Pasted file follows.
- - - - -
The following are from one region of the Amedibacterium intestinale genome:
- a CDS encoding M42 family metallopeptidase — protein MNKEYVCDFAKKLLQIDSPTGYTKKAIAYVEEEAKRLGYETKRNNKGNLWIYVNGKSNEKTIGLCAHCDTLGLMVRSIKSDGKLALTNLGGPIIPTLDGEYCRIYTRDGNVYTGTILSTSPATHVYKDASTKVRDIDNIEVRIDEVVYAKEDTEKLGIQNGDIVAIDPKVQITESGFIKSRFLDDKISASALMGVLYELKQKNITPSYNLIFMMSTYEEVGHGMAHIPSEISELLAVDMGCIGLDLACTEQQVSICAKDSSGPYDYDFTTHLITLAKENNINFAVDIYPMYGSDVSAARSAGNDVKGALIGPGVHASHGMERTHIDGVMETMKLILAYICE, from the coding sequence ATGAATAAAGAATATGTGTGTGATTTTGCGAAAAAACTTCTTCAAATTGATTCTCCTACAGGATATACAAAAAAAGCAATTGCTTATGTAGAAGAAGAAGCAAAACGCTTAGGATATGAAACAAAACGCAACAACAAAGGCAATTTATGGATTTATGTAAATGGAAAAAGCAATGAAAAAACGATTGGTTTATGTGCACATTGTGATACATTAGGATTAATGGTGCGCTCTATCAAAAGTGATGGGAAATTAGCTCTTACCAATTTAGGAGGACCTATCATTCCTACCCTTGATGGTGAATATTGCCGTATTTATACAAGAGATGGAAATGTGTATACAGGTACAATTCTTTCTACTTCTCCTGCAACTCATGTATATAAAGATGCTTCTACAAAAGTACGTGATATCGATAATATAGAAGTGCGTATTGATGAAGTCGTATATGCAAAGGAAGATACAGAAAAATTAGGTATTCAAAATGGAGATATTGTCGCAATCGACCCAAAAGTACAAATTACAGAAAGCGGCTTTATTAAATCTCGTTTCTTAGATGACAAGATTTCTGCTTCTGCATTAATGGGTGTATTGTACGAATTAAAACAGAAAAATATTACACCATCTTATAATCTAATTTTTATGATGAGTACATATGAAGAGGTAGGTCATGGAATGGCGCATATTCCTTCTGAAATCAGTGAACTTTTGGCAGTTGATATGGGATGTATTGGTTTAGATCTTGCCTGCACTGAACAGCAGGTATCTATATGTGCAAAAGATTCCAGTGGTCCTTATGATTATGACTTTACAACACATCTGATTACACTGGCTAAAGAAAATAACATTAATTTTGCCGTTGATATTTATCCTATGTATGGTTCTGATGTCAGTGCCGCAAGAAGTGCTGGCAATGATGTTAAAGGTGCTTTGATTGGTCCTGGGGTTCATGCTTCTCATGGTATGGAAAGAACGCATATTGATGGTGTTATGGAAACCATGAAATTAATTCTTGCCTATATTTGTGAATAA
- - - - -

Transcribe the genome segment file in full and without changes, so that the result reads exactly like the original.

The following are from one region of the Amedibacterium intestinale genome:
- a CDS encoding M42 family metallopeptidase — protein MNKEYVCDFAKKLLQIDSPTGYTKKAIAYVEEEAKRLGYETKRNNKGNLWIYVNGKSNEKTIGLCAHCDTLGLMVRSIKSDGKLALTNLGGPIIPTLDGEYCRIYTRDGNVYTGTILSTSPATHVYKDASTKVRDIDNIEVRIDEVVYAKEDTEKLGIQNGDIVAIDPKVQITESGFIKSRFLDDKISASALMGVLYELKQKNITPSYNLIFMMSTYEEVGHGMAHIPSEISELLAVDMGCIGLDLACTEQQVSICAKDSSGPYDYDFTTHLITLAKENNINFAVDIYPMYGSDVSAARSAGNDVKGALIGPGVHASHGMERTHIDGVMETMKLILAYICE, from the coding sequence ATGAATAAAGAATATGTGTGTGATTTTGCGAAAAAACTTCTTCAAATTGATTCTCCTACAGGATATACAAAAAAAGCAATTGCTTATGTAGAAGAAGAAGCAAAACGCTTAGGATATGAAACAAAACGCAACAACAAAGGCAATTTATGGATTTATGTAAATGGAAAAAGCAATGAAAAAACGATTGGTTTATGTGCACATTGTGATACATTAGGATTAATGGTGCGCTCTATCAAAAGTGATGGGAAATTAGCTCTTACCAATTTAGGAGGACCTATCATTCCTACCCTTGATGGTGAATATTGCCGTATTTATACAAGAGATGGAAATGTGTATACAGGTACAATTCTTTCTACTTCTCCTGCAACTCATGTATATAAAGATGCTTCTACAAAAGTACGTGATATCGATAATATAGAAGTGCGTATTGATGAAGTCGTATATGCAAAGGAAGATACAGAAAAATTAGGTATTCAAAATGGAGATATTGTCGCAATCGACCCAAAAGTACAAATTACAGAAAGCGGCTTTATTAAATCTCGTTTCTTAGATGACAAGATTTCTGCTTCTGCATTAATGGGTGTATTGTACGAATTAAAACAGAAAAATATTACACCATCTTATAATCTAATTTTTATGATGAGTACATATGAAGAGGTAGGTCATGGAATGGCGCATATTCCTTCTGAAATCAGTGAACTTTTGGCAGTTGATATGGGATGTATTGGTTTAGATCTTGCCTGCACTGAACAGCAGGTATCTATATGTGCAAAAGATTCCAGTGGTCCTTATGATTATGACTTTACAACACATCTGATTACACTGGCTAAAGAAAATAACATTAATTTTGCCGTTGATATTTATCCTATGTATGGTTCTGATGTCAGTGCCGCAAGAAGTGCTGGCAATGATGTTAAAGGTGCTTTGATTGGTCCTGGGGTTCATGCTTCTCATGGTATGGAAAGAACGCATATTGATGGTGTTATGGAAACCATGAAATTAATTCTTGCCTATATTTGTGAATAA